Prime Minister Adil Abdulmahdi, former prime minister Nouri al-Maliki and other high Iraqi politicians attended funeral ceremonies for Trump-assassinated Iranian Gen. Qasem Soleimani and Iraqi Popular Mobilization Forces deputy commander Abu Mahdi al-Muhandis. So writes Nabih Bulos of the LA Times. So if anyone was wondering where the Iraqi political elite stood with regard to siding with Trump or with Iran, that’s a pretty dramatic answer.
Not only that, but what look to me like hundreds of thousands of Iraqis filled Baghdad’s streets, chanting “Death to America, Death to Israel.” Most of the US press is calling the massive crowds “thousands.” A few grudgingly concede “tens of thousands.” But I’d say that’s at least 100,000, which would make it among the biggest demonstrations in Iraq since 1958. Although Iranians often ritually chant “Death to America” (with less and less genuine conviction until last week), this is not common in Iraq and certainly not on this scale.
This crowd differed by class, urban geography and age from the youth demonstrators at Tahrir Square, who have adopted an Iraqi nativism and who are chanting against the presence of both Iran and the United States in Iraq. The crowds in Kazimiya and at Hasanain Square were pious Shiites, many likely from the working-class district of Sadr City.
Amid the massive crowd, there were unfurled not only Iraqi flags but also Iranian ones and the banner of the Kata’ib Hizbullah (KH), the paramilitary unit led by the slain Abu Mahdi al-Muhandis. Iraqis are extremely nationalistic, and it isn’t normal to fly an Iranian flag. This was done as a signal of solidarity.
The bodies of the two commanders have an intricate itinerary, first lying briefly in state at Kazimiya in northern Baghdad. Kazimiya or Kazimayn grew up around the shrine of the seventh and ninth Shiite Imams or vicars of the Prophet Muhammad.
Then they were taken to Karbala, the holy city with the shrine to the martyred grandson of the Prophet, Imam Husain (d. 680 AD). There the bodies were greeted by the son of Grand Ayatollah Ali Sistani, the foremost religious authority in Iraq and much of the Shiite world outside Iran itself. Although Sistani has not yet demanded that US troops leave, that he sent his son to this event shows how angry he is at Trump’s violation of Iraqi sovereignty– something for which Sistani has invariably stood.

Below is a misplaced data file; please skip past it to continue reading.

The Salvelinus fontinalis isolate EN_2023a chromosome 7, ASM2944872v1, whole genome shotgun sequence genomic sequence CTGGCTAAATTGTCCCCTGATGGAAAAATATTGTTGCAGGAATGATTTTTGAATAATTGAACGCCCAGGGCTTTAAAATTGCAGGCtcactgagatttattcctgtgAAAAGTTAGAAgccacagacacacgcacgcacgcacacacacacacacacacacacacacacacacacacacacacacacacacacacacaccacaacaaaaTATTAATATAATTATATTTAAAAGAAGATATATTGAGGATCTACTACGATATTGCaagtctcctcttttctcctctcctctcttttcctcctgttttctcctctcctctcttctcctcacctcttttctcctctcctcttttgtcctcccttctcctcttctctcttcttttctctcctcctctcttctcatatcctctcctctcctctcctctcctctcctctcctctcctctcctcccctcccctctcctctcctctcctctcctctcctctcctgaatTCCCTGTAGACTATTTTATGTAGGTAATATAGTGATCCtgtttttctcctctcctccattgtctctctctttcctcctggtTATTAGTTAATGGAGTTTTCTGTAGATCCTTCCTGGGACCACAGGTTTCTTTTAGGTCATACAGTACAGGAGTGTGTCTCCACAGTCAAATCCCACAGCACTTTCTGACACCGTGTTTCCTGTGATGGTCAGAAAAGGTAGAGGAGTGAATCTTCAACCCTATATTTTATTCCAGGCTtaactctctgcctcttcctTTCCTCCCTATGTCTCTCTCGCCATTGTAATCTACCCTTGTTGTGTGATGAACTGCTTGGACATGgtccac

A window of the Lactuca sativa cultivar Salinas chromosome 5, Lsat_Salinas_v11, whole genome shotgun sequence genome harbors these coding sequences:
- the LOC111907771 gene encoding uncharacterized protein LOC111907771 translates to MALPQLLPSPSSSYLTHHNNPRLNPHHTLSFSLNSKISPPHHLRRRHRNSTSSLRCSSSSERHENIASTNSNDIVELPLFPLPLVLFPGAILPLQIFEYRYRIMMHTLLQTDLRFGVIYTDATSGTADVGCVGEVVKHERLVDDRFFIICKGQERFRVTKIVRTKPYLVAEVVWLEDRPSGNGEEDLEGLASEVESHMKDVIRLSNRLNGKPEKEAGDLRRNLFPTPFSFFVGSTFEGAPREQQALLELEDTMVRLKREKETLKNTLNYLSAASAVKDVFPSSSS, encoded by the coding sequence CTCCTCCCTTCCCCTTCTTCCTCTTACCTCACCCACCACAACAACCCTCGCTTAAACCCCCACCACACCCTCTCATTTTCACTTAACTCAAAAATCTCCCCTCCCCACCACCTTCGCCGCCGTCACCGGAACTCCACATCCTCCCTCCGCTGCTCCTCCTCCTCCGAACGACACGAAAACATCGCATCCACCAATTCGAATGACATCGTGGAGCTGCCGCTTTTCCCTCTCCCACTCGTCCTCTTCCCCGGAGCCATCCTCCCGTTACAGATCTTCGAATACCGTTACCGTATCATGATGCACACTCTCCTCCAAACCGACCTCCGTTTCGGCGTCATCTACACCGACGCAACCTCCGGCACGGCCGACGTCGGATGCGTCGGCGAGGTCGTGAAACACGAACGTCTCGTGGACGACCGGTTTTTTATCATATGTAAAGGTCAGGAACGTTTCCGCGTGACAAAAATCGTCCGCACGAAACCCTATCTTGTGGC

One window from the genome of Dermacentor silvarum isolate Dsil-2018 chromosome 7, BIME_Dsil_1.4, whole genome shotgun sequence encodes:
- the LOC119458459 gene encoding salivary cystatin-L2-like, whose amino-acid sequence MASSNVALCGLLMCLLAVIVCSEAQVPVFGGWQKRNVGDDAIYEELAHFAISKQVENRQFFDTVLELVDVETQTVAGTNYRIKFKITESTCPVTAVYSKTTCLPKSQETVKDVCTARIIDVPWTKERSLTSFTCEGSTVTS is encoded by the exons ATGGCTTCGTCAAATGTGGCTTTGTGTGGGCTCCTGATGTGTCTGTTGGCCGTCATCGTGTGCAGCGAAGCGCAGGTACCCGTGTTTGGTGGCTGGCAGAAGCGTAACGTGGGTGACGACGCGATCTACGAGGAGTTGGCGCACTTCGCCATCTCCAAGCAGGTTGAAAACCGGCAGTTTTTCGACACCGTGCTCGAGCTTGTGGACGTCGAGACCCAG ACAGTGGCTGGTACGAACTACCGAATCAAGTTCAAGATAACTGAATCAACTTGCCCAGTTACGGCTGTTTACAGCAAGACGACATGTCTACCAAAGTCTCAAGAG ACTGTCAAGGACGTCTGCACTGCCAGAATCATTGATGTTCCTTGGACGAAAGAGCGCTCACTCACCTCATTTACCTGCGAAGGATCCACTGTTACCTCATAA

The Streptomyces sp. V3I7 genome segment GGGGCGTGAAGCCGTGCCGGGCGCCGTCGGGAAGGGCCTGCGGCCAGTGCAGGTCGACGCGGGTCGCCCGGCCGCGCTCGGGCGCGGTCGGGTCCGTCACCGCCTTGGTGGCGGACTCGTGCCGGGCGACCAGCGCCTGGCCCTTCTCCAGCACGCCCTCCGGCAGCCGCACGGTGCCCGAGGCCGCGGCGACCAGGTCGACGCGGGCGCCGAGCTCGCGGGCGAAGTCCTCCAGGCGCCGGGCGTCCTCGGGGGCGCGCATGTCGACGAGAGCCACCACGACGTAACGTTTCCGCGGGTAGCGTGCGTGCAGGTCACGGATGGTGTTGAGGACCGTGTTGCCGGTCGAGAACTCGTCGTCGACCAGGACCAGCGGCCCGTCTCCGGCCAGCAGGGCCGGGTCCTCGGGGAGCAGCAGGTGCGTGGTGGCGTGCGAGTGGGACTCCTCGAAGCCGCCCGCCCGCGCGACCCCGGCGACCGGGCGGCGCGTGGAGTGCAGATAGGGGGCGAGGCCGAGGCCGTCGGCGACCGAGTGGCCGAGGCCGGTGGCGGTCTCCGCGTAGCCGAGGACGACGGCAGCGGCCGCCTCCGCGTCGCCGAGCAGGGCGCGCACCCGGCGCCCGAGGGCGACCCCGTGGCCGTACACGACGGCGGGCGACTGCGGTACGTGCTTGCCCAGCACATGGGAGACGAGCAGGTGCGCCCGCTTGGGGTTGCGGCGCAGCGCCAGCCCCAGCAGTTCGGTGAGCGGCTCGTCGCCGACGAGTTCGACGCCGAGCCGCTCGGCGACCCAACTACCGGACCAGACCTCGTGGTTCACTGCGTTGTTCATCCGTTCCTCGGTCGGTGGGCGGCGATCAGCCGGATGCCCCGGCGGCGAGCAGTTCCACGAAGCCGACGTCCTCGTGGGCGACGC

Having made the point that the two are martyrs in the tradition of Imam Husain, the bodies were then taken to Najaf, the site of the shrine of Imam Ali, the Prophet Muhammad’s son-in-law and first cousin, whom Shiites hold to have been his rightful immediate successor. Ali was assassinated according to Muslim tradition in 661. Again, the two commanders by being brought there were associated with that assassination, which Shiites mourn in their ritual calendar.
Ali’s shrine is so sacred that the cemetery at Najaf became a favorite place for Shiites throughout the centuries to inter their loved ones, and Abu Mahdi al-Muhandis will be laid to rest there.
Soleimani’s remains will then be flown to Iran, for more ceremonies, at which Iranian clerical Leader Ali Khamenei will preside. His eulogy will be a barnburner and will kick off whatever responses the Islamic Republic plans for the assassination.
Iraqis have ambivalent feelings toward the United States. They resent the 2003 Bush invasion and the 8.5 years of foreign military occupation. In 2016, polling showed that over 90 per cent of Iraqi young people saw the US as an enemy. On the other hand, many are grateful for US military help in defeating ISIL (ISIS), the hyper-Sunni terrorist organization that massacred Shiites.
Some 5,000 US troops are still in Iraq, engaging in mop-up operations alongside the Iraqi Army against ISIL remnants, who still control entire villages in the Sunni north. They had also been further training the rebuilt Iraqi Army, which had collapsed and run away from ISIL in 2014. Those US troops are now more or less prisoners in the country and have ceased the training operation, as have NATO coalition partners. They say that they are still doing operations against ISIL, but that strikes me as wishful thinking and bravado in the current circumstances. Their colleagues in such operations, mainly Iraqi Shiites, can no longer be trusted not to frag them.
Parliament meets today, Sunday, to take up the question of whether it should legislate the expulsion of US troops from Iraq.